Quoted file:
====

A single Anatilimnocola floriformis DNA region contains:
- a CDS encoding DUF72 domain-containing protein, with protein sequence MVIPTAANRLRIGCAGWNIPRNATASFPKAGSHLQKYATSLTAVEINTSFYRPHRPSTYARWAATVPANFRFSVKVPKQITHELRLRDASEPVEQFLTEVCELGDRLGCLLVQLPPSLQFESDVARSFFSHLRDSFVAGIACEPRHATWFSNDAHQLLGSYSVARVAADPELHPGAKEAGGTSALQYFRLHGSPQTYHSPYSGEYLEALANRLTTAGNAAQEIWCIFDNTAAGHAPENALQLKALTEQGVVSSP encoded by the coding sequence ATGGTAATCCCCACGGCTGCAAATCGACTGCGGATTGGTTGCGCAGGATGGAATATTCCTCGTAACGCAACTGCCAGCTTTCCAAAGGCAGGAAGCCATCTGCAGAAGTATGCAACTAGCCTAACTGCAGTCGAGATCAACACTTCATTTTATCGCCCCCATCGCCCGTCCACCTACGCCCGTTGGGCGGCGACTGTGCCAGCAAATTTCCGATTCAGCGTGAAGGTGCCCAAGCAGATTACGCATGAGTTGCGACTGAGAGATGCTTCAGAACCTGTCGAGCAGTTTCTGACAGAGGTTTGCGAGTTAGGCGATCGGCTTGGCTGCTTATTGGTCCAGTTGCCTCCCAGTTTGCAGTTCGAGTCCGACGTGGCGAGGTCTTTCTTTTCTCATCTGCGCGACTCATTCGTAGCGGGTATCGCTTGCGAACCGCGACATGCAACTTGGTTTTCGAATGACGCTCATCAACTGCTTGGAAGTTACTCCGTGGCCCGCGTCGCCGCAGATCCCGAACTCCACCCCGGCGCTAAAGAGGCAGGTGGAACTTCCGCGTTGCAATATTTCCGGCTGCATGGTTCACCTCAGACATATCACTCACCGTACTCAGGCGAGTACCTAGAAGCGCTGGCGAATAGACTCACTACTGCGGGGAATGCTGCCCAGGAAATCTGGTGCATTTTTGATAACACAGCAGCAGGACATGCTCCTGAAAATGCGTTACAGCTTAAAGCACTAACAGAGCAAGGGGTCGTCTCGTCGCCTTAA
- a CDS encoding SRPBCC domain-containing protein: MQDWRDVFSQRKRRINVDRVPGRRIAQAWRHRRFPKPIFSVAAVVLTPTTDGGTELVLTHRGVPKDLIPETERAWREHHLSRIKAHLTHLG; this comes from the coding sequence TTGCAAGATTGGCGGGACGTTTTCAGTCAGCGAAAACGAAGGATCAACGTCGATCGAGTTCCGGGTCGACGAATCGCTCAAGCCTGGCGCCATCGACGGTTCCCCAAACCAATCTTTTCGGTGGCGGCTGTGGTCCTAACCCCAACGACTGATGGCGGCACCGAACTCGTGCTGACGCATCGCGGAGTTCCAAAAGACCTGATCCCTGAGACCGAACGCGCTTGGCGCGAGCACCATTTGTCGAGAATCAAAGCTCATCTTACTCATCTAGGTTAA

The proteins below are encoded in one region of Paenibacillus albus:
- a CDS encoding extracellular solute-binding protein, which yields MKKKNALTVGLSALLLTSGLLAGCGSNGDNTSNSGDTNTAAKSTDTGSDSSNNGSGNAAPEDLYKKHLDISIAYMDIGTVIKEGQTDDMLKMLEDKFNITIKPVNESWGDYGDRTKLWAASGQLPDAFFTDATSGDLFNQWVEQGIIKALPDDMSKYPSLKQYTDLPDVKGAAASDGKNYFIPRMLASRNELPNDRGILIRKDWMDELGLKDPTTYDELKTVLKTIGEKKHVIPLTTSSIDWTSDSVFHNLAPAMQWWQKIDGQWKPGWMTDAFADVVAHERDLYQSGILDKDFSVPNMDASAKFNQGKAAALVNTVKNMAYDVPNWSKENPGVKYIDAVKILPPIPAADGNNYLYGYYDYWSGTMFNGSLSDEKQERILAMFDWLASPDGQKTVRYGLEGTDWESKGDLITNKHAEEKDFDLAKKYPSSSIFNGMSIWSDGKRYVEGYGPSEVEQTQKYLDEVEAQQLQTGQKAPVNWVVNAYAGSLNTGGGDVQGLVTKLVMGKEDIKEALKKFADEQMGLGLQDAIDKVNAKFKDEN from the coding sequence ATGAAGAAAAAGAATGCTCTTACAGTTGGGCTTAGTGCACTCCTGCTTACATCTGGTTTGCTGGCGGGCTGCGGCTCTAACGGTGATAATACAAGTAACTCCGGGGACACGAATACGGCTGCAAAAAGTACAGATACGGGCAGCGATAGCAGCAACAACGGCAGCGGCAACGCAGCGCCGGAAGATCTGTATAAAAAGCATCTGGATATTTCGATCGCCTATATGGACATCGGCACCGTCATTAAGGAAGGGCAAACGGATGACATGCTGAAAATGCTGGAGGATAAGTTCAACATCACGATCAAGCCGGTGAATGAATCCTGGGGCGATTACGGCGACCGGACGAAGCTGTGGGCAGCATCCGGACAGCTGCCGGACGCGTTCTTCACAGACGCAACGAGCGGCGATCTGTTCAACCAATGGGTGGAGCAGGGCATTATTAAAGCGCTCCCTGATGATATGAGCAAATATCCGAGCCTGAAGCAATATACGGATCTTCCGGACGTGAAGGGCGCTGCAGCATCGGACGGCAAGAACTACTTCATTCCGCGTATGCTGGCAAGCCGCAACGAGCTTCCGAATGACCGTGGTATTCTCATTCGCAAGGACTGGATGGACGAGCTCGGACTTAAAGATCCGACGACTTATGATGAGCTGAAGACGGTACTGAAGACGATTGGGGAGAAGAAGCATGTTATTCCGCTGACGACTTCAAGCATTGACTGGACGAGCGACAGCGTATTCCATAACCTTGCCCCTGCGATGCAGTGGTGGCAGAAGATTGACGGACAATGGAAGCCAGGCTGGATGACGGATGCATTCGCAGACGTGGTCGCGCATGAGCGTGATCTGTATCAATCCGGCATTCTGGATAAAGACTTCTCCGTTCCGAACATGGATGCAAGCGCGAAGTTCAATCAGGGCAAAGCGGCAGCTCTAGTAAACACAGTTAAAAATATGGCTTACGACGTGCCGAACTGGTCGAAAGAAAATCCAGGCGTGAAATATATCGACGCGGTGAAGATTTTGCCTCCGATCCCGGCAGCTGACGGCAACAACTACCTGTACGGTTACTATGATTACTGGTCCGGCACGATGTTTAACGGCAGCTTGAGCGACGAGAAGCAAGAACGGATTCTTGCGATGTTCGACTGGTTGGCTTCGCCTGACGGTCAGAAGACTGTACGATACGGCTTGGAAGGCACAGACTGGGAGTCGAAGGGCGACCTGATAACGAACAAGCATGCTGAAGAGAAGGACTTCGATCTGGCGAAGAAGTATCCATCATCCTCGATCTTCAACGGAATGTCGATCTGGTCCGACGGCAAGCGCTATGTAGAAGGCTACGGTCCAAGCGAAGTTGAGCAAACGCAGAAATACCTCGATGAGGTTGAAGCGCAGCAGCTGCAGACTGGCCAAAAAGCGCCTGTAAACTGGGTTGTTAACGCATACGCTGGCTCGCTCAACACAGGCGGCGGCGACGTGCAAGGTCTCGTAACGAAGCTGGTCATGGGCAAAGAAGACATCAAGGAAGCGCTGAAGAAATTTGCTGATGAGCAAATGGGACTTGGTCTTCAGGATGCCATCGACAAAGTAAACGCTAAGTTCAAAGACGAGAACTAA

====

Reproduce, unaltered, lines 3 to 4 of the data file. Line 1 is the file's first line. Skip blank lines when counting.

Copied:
- a CDS encoding SRPBCC domain-containing protein: MQDWRDVFSQRKRRINVDRVPGRRIAQAWRHRRFPKPIFSVAAVVLTPTTDGGTELVLTHRGVPKDLIPETERAWREHHLSRIKAHLTHLG; this comes from the coding sequence TTGCAAGATTGGCGGGACGTTTTCAGTCAGCGAAAACGAAGGATCAACGTCGATCGAGTTCCGGGTCGACGAATCGCTCAAGCCTGGCGCCATCGACGGTTCCCCAAACCAATCTTTTCGGTGGCGGCTGTGGTCCTAACCCCAACGACTGATGGCGGCACCGAACTCGTGCTGACGCATCGCGGAGTTCCAAAAGACCTGATCCCTGAGACCGAACGCGCTTGGCGCGAGCACCATTTGTCGAGAATCAAAGCTCATCTTACTCATCTAGGTTAA

The proteins below are encoded in one region of Paenibacillus albus: